The Hokan Language Family

During the nineteenth century linguists—scholars who are engaged in the scientific study of language—began to adopt a biological model of language development in which they viewed languages evolving in much the way that organisms had. With this model, linguists were able to put together family trees which provide a simplified genealogy of a language’s development and relationships. This genealogy groups related languages together into language families. With regard to American Indians, the study of language families helps us understand the relationships among different tribes, their histories, and their migrations.

The California culture area of Native Americans includes seven major language groups and more than 100 languages. This means that this area is the most linguistically diverse culture area in North America. The oldest language family in California is Hokan which includes Chimariko, Palaihnihan, Yana, Esselen, Salinan, Karok, Pomo, Shasta, Seri, and Washo. Several of these languages are not well-known as they are endangered or extinct.

Some linguists feel that Hokan may have been the language first spoken by American Indians 20,000 years ago. According to one hypothesis, Hokan speakers may have originally inhabited the great intermountain basin north of the Grand Canyon. Eventually, the Uto-Aztecan speakers moved north into this area and displaced the Hokan speakers.

Outside of the California Culture Area, the Coahuiltecan-speaking people of the Western Gulf Culture Area in Texas and Mexico appear to be related linguistically to the Hokan.

Chimariko:

The Chimariko language was spoken by only a few hundred people in the Trinity River area. There are no known speakers at the present time.

Palaihnihan:

The Palaihnihan group includes two languages: Achumawi and Atsugewi. These two languages are the most closely related in the Hokan Family. There were an estimated 3,000 Palaihnihan-speakers in aboriginal times.

Achumawi is nearly extinct at the present time with only older adults speaking the language. All speakers are considered semi-speakers or passive speakers. Some linguists have reported that there were originally nine dialects of Achumawi.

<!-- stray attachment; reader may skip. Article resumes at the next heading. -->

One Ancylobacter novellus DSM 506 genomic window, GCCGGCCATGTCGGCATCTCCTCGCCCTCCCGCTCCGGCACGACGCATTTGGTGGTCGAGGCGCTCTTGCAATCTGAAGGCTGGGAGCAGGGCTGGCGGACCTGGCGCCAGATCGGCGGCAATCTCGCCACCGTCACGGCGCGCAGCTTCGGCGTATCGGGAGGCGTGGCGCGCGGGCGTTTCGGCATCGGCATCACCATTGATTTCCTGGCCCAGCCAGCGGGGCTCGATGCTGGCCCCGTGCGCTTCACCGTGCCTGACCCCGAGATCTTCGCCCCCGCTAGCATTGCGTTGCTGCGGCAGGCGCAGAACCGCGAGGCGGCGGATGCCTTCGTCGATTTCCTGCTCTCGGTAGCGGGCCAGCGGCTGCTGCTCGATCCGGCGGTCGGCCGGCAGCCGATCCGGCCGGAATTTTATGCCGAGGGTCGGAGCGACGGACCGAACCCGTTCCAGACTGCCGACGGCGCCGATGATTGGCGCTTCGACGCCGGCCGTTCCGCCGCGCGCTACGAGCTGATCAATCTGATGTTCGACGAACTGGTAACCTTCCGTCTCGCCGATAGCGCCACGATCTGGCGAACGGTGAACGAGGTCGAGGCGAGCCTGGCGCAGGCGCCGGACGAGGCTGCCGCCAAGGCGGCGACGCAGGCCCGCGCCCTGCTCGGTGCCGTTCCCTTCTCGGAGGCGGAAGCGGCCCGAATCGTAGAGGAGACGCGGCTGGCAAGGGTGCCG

Yana:

The Yana group has two languages: Yana and Yahi. The last known speaker of Yahi was Ishi. One of the characteristics of Yana is the distinction between the speech of men and women. Men’s speech was longer in that in women’s speech the final vowel of nouns more than two syllables in length is devoiced. When men were talking to men, men’s speech was used. At all other times, women’s speech was used. Women would use men’s speech only if they were giving a direct quote.

Esselen:

Very little is known about the Esselen language which was spoken by only a few hundred people in the area around the Carmel River and the Big Sur coastal area. Esselen was the first Native American language in California to go extinct after Spanish colonization. During the mission era, a few word lists were collected. There are currently attempts to revive this language.

Salinan:

 The Salinan language was spoken by about 2,000 people and had two or three major dialects, including Antoniano and Migueleño. There are presently no known speakers of this language. The last speakers died in the early 1960s. There is, however, interest at the present time in language revival.

Karok:

In aboriginal times there were an estimated 1,500 to 2,000 Karok speakers. Presently there are only 10 speakers. This language is the most distantly related of the Hokan languages.

Pomo:

The Pomoan group includes seven languages which are designated by area: Northeastern, Eastern, Southeastern, Northern, Central, Southern, and Southwestern. One of the interesting features about Central Pomo is the remarkable array of prefixes. Using the root yól which means “to mix” some examples of prefix use include:

ba- means “orally” and thus bayól means “to insert words suddenly while humming; that is, mix orally”

s- means “by sucking and thus syól means “to wash down cookies or doughnuts with coffee; that is, to mix by sucking”

da- means “by pushing with the palm” and thus dayól means “to fold in dry ingredients while baking”

m- means “with heat” and thus myól means “to throw various ingredients into a pot; that is, to mix by heating”

qa- means “by biting” and thus qayól means “to eat several things together, such as meat and potatoes; that is, to mix by biting”

By 2000, it was estimated that there were only 255 speakers of the Pomoan languages. Of these, 45 are between the ages of 5 and 17, including 15 with limited English proficiency.

Shasta:

The Shastan group consists of four languages: Shasta, New River Shasta, Okwanuchu, and Konomihu. There are currently no known speakers of this language.

Seri:

 The Seri people live along the Sonora, Mexico coast. The language is still spoken by all age groups. Some linguists feel that this is a language isolate rather than a part of the Hokan language family.

Washo:

Washo is the only language in the Great Basin culture area which is not a part of the Numic division of the Uto-Aztecan family. While the 2000 Census counted 252 Washo-speakers, there are some who feel that there are only about 10 fluent speakers.